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Indian man claims to be ‘King’ of unclaimed land between Egypt and Sudan

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Suyash Dixit claimed no man's land near Sudan-Egypt borderPhoto by/Suyash Dixit/Facebook

An Indian man claims to have established his own kingdom after travelling to a no-man’s land between Egypt and Sudan and declaring it his own. Facebook user, Suyash Dixit crown himself as the “King” of “Kingdom of Dixit”.

Suyash, who hails from Indore, travelled “319km to an unclaimed land of Bir Tawil, an 800 square mile no man’s land between Egypt and Sudan, and declared himself as the ‘king’ of the territory. And not just that, the Indian adventurer is asking interested parties to apply for citizenship.

Suyas, the CEO of Softinator wrote on Facebokk, “I, Suyash Dixit, first of my name and the protector of the realm, declare myself as the king of “Kingdom of Dixit”. I call myself, King Suyash First from today. I declare this unclaimed land of Bir Tawil as my country from now to the eternity of time.” He also wrote that “following the early civilization ethics and rule,” he wants to claim a land where one can grow crops. Following this, he dropped a seed and poured some water on it. “It is mine,” he added.


Read the full Facebook post here:

To all who don’t know, Bir Tawil is legally unclaimed territory, several people have attempted to colonise it over the years, including a Russian amateur radio enthusiast and an American man who wanted to make his daughter a real-life princess. Bir Tawil, meaning ‘deep well’ in Arabic, is situated south of the border between Egypt and Sudan, but neither country wants to lay claim on it. It is said to be the only known land on the earth where humans can live and service but is not a part of any state or country. The discrepancy has meant Bir Tawil has stayed as a de facto ‘no man’s land’ for more than 100 years.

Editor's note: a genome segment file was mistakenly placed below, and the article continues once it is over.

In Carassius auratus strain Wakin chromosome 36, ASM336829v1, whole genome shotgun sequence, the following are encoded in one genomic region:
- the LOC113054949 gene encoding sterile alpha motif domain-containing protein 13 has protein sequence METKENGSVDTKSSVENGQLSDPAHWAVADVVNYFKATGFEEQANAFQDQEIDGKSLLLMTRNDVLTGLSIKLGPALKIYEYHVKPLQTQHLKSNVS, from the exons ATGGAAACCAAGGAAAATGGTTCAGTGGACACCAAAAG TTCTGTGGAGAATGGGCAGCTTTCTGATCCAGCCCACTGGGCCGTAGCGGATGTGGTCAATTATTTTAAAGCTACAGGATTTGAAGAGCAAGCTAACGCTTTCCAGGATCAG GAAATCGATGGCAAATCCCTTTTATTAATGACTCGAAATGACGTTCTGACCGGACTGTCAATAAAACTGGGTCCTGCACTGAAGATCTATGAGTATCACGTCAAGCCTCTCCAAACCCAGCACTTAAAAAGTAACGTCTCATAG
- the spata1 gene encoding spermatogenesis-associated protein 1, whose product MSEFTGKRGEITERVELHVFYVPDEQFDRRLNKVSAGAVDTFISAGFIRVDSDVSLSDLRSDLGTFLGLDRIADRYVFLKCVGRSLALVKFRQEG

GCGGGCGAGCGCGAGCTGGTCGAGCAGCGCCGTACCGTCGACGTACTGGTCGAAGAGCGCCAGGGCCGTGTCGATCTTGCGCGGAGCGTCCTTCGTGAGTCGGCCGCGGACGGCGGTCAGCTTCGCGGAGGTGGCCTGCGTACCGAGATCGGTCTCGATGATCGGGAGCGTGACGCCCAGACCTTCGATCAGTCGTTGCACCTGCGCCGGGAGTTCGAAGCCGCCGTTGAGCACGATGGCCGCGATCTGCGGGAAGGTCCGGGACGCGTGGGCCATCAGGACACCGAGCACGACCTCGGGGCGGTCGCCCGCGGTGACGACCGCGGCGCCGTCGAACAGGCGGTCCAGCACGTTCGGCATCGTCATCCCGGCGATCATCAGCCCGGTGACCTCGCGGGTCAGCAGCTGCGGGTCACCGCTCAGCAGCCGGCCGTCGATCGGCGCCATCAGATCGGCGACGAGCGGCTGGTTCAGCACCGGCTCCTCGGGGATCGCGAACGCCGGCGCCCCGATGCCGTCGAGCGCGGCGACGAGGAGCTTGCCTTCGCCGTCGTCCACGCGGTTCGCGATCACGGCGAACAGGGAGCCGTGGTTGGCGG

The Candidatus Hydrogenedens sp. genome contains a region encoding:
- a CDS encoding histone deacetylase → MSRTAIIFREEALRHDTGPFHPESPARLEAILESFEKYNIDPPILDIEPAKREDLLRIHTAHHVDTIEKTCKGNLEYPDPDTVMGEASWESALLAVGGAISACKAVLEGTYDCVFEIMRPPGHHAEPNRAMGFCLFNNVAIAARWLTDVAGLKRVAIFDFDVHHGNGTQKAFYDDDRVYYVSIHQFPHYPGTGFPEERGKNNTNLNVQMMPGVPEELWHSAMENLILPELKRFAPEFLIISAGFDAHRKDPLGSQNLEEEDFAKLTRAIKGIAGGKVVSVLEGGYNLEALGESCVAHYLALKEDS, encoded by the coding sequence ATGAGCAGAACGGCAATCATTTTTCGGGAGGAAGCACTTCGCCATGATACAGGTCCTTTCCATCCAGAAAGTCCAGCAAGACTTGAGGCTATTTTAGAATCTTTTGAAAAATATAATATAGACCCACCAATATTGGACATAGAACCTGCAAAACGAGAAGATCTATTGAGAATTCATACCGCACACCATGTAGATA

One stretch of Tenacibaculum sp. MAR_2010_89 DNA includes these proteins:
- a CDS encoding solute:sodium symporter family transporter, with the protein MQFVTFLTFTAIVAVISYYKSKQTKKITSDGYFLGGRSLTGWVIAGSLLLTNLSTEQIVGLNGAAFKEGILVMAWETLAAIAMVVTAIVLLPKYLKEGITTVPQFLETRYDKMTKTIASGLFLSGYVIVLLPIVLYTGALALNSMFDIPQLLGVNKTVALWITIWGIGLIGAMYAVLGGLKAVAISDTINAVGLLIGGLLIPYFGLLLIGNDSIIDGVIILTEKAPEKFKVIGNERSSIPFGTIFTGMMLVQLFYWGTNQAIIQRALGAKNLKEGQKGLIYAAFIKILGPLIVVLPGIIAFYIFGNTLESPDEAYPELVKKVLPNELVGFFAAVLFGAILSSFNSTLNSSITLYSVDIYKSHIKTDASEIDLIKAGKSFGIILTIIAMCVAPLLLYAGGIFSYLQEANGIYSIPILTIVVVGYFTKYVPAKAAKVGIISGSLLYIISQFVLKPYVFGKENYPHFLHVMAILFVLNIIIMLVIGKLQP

Mr Dixit travelled from his hometown of Indore, India to Bir Tawil to declare himself the ‘first king of Dixit’. While Mr Dixit writes on Facebook that he is going to ‘write an email to the UN’, he may struggle to fulfil his dream – and not only because of other people who already lay claim to Bir Tawil.

The United Nations has four criteria for statehood: a permanent population, a defined territory, a government and the ability to enter into relations with another state.

Meanwhile, Suyash is not the first person to claim the land. In 2014, an American travelled to the desert land to make his daughter a princess of the ‘Kingdom of North Sudan’. However, law expert Anthony Arend previously told the Washington Post that under international law, only a state can claim sovereignty over a territory.